craft beer (Photo : Reuters)
The craft beer industry expanded in recent years, but is also facing some new challenges. In 2014 U.S. craft breweries' output soared to 22 million beer barrels, a 18 percent increase from one year before.
That figure is from the National Brewers Association. The output is over twice the production of craft breweries as lately as 2009.
The Brewers Association sets various qualifications for a "craft brewery." It is a brewery that produces a maximum of 6 million beer barrels yearly.
Also, less than one-fourth of the company can be owned by a non-craft brewer brewery. That includes ones such as MillerCoors and Anheuser-Busch InBev.
Thirdly, the majority of the craft brewery's total alcohol sales must be in beers of particular flavors. Those are flavors that come from innovative and/or traditional brewing ingredients.
Last year 615 new craft breweries nationwide opened, according to The Bulletin. The total was around 3,400, and a 20 percent surge from 2013.
Paul Leone, director of the Brewers Association of New York, says that the sector is seeing "year after year" growth, according to Star Gazette. Being in the industry now is "exciting."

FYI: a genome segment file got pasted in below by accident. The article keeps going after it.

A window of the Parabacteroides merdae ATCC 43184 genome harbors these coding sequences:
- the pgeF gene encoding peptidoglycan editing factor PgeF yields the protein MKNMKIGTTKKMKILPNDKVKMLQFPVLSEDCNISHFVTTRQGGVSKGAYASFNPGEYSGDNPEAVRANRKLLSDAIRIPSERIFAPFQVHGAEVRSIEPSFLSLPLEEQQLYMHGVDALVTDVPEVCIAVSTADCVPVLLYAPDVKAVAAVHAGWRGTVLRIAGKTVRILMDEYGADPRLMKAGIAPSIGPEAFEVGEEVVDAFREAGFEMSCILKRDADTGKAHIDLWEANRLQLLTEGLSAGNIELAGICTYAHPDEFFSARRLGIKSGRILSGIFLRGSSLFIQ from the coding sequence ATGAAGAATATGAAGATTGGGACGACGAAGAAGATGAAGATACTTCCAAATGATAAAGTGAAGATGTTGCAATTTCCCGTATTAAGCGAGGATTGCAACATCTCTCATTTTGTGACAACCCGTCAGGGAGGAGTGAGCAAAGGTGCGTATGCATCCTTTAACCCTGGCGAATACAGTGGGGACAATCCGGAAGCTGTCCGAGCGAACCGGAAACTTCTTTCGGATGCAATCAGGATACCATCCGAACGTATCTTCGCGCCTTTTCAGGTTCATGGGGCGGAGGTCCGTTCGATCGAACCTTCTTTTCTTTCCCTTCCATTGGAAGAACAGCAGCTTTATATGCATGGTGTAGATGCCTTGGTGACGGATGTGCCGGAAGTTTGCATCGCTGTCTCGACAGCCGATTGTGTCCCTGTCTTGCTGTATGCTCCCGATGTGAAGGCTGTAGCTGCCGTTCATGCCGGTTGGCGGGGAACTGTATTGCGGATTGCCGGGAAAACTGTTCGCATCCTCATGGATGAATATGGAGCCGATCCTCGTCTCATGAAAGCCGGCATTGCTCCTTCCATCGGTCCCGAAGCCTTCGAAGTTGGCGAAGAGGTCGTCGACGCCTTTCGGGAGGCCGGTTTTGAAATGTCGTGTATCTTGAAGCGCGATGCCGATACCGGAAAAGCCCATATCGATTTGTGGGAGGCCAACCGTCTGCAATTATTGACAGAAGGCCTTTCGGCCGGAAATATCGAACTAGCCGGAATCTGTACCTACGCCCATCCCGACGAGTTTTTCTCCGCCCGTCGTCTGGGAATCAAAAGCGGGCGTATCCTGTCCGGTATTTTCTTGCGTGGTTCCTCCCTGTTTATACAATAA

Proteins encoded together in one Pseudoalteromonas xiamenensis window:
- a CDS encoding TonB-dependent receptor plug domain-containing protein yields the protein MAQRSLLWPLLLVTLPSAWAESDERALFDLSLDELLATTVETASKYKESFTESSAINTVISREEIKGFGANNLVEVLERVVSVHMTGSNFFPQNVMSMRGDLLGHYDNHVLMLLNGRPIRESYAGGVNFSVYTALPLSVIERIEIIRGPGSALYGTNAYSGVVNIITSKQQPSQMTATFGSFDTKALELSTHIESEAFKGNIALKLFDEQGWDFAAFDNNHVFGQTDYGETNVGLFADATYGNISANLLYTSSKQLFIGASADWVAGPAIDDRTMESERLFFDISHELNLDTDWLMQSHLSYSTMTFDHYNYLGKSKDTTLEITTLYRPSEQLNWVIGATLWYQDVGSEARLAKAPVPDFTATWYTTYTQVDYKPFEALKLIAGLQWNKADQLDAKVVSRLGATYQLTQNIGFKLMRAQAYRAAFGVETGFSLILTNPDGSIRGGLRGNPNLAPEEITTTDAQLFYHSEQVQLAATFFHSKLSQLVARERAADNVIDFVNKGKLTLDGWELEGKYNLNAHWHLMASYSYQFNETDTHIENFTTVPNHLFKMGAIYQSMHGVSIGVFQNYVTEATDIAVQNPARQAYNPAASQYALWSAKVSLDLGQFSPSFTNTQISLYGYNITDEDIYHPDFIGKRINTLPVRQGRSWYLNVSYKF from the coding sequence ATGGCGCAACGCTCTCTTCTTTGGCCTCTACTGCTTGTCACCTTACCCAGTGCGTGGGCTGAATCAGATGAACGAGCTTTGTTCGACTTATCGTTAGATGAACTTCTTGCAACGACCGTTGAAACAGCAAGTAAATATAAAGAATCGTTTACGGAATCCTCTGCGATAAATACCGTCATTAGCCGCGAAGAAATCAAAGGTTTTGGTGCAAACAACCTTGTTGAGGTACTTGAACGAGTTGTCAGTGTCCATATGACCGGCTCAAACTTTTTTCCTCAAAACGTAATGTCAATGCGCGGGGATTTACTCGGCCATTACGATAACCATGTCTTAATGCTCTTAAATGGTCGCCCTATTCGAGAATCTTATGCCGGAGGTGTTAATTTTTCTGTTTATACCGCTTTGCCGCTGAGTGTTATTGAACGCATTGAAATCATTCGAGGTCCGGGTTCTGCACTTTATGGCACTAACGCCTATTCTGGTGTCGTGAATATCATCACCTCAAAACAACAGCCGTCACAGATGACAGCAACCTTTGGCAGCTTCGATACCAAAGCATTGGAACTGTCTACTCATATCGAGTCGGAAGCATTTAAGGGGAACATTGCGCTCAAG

Oregon's figures are especially worth mentioning. That is because it became the first state in which craft brews comprise one-fifth of the entire beer market.
The rising popularity of craft beers caused the demand for hops to soar. Hops is one of the main flavor ingredients in several beers.
One potential problem resulting from the increased demand for craft beers is for craft breweries to brew beyond their capacities. Chris Hodge, CEO of a craft brewery, says that his business's greatest challengeis "managing growth."
Craft beer still makes up just 11 percent of all beer that American beer drinkers consume. However, it only comprises about 19 percent of the money that U.S. consumers spend on beer.
That leaves a lot of room for expansion in the craft beer sector-growing pains and all.